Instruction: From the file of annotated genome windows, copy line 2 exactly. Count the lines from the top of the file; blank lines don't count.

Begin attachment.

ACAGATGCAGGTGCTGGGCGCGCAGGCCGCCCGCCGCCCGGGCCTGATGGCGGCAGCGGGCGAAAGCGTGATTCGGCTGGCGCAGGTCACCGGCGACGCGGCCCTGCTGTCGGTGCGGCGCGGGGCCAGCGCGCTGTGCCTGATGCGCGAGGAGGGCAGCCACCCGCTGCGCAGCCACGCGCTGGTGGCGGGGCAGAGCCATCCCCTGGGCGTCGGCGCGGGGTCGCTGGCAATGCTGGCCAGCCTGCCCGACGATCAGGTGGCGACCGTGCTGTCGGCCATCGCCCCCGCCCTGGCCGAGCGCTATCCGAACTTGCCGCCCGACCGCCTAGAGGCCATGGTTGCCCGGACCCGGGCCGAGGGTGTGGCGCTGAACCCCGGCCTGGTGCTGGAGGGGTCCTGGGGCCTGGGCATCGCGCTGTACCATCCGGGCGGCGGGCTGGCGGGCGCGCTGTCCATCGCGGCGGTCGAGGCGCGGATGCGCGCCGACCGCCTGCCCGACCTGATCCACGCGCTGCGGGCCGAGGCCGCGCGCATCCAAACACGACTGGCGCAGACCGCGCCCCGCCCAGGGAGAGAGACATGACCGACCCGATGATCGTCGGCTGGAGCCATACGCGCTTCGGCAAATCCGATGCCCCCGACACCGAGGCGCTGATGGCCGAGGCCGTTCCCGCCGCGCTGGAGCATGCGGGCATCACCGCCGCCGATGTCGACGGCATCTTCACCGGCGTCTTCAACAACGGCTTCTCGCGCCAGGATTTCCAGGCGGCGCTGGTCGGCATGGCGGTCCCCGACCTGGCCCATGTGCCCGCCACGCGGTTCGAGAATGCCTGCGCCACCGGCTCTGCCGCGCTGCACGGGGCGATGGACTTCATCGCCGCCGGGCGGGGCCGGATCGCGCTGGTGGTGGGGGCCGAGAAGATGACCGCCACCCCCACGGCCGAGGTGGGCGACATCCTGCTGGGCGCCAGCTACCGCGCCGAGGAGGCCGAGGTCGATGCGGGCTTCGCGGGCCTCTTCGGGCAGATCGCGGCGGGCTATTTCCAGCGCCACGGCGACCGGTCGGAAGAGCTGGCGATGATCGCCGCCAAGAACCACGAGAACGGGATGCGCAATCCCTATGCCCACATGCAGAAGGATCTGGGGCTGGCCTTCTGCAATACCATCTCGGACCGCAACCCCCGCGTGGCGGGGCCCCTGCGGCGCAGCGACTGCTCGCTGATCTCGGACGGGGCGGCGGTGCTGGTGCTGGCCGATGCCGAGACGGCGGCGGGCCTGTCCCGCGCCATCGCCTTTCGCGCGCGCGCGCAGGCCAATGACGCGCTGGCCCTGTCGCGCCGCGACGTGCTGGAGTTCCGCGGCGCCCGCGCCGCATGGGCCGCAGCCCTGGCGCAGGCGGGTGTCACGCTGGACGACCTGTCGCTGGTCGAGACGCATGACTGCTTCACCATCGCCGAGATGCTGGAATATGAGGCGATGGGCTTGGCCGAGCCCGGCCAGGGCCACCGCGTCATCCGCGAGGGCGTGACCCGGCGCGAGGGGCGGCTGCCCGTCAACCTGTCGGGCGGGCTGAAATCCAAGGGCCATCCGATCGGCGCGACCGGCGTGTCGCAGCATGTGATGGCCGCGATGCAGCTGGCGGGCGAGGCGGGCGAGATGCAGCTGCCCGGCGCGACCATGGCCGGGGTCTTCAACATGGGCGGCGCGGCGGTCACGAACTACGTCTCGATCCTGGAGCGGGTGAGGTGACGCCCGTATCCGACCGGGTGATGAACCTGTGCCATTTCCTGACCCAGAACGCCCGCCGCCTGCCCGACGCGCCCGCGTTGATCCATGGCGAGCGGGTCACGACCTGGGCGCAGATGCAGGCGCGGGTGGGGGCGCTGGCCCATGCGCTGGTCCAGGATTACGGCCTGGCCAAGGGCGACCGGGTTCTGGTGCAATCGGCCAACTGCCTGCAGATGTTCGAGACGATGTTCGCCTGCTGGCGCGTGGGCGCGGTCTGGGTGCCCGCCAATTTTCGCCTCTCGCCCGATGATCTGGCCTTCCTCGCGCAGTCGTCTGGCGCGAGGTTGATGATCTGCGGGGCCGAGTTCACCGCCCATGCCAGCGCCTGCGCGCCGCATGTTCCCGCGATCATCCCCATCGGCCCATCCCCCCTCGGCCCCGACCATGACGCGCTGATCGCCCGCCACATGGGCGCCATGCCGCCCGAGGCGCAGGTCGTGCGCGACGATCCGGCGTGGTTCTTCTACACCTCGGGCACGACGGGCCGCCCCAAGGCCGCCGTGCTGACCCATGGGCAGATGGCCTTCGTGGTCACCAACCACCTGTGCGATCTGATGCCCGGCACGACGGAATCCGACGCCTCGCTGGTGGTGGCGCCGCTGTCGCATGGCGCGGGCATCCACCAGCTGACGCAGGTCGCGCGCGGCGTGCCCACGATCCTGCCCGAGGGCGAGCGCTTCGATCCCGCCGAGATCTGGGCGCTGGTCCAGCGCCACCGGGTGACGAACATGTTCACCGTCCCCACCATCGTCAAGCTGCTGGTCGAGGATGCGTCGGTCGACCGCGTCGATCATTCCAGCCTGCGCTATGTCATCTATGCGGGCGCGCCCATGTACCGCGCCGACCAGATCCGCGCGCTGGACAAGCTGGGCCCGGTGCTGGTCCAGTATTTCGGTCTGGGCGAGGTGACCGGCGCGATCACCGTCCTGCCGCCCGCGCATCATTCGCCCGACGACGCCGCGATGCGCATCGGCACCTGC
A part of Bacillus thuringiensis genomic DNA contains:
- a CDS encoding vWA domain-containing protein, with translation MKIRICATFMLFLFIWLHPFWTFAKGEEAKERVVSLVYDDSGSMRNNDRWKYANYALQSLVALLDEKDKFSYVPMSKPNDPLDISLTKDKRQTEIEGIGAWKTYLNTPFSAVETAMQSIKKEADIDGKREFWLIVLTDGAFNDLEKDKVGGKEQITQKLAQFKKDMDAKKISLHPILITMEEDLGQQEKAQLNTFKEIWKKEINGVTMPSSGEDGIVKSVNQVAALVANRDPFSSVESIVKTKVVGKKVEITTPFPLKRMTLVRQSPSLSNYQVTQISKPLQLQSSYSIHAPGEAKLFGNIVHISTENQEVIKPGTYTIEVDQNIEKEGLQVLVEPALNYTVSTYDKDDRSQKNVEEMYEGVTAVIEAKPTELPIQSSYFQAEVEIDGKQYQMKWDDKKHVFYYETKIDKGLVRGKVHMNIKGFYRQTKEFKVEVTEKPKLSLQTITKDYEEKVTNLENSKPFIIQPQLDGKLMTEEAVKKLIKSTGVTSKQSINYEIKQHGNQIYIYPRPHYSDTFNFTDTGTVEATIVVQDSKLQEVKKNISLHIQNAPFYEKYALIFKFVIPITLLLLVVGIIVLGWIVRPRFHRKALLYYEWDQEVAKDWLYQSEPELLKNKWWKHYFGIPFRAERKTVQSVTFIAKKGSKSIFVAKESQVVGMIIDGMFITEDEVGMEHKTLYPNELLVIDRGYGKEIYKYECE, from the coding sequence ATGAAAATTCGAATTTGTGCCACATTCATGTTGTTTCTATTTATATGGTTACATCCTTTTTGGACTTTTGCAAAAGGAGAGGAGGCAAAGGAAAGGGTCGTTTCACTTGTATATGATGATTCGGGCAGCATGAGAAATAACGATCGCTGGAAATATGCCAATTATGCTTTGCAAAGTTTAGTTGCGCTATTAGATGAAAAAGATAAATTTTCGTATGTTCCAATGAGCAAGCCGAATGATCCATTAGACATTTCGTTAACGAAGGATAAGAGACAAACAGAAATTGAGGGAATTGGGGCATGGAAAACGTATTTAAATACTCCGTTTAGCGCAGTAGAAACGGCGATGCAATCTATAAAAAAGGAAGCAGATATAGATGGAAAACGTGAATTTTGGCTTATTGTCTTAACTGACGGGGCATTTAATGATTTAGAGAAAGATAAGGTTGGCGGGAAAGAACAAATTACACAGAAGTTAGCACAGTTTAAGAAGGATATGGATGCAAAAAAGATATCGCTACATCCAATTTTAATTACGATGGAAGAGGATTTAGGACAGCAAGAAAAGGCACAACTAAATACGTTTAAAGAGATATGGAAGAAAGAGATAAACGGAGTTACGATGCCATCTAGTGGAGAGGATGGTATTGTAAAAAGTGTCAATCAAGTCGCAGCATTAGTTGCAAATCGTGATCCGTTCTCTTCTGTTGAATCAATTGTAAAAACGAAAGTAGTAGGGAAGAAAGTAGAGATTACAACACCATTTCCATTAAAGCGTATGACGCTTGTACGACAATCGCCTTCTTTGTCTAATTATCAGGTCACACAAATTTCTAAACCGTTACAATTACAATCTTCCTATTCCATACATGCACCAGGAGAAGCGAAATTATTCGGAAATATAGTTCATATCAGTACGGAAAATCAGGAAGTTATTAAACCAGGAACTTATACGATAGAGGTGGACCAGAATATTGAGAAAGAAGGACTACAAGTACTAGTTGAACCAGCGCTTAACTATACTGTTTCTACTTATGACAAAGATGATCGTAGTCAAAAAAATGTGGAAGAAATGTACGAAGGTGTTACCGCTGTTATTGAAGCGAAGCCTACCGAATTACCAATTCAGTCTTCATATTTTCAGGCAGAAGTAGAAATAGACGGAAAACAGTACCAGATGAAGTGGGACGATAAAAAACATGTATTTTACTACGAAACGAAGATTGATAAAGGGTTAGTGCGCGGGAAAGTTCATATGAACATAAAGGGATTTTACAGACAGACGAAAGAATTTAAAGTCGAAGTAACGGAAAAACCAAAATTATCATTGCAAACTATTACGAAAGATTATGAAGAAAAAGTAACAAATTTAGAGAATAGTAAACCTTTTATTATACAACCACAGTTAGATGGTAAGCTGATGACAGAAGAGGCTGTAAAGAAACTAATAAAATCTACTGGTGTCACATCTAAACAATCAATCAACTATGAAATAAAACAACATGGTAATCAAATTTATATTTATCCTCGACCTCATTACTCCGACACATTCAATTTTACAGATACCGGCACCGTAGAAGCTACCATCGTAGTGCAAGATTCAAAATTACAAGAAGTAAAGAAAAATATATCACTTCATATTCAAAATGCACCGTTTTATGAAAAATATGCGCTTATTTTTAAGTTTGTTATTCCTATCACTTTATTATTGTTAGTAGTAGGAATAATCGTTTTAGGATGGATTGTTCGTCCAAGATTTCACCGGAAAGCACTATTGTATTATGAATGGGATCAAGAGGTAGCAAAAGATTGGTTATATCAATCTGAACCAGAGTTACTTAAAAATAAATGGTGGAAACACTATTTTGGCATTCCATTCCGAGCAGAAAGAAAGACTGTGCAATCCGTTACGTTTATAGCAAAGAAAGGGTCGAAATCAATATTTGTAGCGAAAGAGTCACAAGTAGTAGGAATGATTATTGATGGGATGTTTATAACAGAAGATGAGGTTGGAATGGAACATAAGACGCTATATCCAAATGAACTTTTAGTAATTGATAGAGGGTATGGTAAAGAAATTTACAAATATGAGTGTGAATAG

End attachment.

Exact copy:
A part of Bacillus thuringiensis genomic DNA contains: